Researchers in Residence

Supporting researchers across all disciplines:
The case of Researchers in Residence

We were appointed by AEA to provide training for all researchers participating in RCUKs Researchers in Residence scheme.

The Researchers in Residence scheme, which has been running since 1994, is funded by Research Councils UK and the Wellcome Trust. From 2010-2012 it has been administered by AEA, who commissioned The Training Group to design and deliver specialist PE training to participating researchers.

The scheme matches researchers across all disciplines, from the sciences through to the humanities, with schools. Once they have been trained, researchers spend at least 14 hours in their matched schools, engaging young people and developing their skills.

Considering the aims of the scheme, The Training Group developed a course with a focus on learning and working with schools. But, since the scheme can also be used as a springboard for getting involved with further public engagement activities, the course also encapsulates a number of the elements necessary for performing different types of PE.

The course introduces researchers to the benefits and structure of the scheme, along with exercises designed to teach researchers to communicate with non-specialist audiences – thinking about learning styles, jargon and body language; as well as running through the researchers’ own ideas and providing support to help them develop suitable activities.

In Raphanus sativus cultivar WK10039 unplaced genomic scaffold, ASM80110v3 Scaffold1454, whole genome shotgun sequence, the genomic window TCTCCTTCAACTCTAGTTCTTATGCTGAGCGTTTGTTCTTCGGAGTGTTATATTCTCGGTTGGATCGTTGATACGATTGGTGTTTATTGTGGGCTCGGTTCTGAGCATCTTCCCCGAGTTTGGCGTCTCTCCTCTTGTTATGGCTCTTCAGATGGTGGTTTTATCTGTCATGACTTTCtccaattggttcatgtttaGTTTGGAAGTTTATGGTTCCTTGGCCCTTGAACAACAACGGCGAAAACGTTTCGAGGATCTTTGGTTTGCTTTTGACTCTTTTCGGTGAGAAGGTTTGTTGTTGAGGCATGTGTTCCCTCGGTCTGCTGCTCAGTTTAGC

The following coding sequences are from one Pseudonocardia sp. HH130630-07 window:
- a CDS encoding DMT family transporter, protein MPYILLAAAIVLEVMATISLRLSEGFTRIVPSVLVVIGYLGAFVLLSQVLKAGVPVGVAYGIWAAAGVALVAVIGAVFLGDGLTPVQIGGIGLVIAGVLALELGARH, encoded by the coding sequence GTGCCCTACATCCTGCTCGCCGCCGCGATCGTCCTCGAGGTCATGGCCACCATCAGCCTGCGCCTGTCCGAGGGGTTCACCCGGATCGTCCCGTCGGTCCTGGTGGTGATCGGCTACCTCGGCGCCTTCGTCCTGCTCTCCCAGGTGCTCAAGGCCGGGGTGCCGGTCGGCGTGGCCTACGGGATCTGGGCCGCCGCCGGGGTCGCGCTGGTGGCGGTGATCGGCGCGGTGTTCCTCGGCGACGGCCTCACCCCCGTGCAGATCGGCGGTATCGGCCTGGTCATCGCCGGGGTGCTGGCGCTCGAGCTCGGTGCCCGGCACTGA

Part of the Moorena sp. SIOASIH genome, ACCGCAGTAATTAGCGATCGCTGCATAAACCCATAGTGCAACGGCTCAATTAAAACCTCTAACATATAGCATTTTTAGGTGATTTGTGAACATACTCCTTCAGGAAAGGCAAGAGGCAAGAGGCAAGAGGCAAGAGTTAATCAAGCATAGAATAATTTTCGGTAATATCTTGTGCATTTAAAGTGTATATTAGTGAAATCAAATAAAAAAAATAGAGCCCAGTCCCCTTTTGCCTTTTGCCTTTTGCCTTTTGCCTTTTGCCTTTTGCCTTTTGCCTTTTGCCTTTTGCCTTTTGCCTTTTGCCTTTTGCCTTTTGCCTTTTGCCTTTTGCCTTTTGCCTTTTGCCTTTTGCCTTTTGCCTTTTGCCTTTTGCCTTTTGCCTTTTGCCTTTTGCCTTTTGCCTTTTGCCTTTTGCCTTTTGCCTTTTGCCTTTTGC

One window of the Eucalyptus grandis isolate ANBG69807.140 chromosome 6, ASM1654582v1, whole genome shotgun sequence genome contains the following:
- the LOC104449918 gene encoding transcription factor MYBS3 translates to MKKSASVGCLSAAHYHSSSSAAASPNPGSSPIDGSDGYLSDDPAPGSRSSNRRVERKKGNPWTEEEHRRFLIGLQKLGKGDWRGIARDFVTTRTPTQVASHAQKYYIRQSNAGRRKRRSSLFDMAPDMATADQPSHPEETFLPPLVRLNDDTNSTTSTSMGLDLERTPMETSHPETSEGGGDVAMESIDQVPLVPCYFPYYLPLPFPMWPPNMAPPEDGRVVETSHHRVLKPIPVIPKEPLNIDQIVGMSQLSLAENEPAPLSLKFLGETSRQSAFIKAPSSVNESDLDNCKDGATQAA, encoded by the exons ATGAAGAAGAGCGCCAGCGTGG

Between 2010-2012, The Training Group delivered numerous courses across the UK, in cities including: Edinburgh, Birmingham, London, Bristol and Manchester.

Public Engagement training lies at the core of the research-based training activities of the EU-funded LASSIE initial training network. We asked the Training Group to provide appropriate and fun training for our young scientists during an intense two week programme of activities combining our science, professional skills and public engagement. The result was an outstanding success for all concerned!

Professor Martin McCoustra
Professor of Chemical Physics at Heriot-Watt University and coordinator of the EU FP7 funded LASSIE network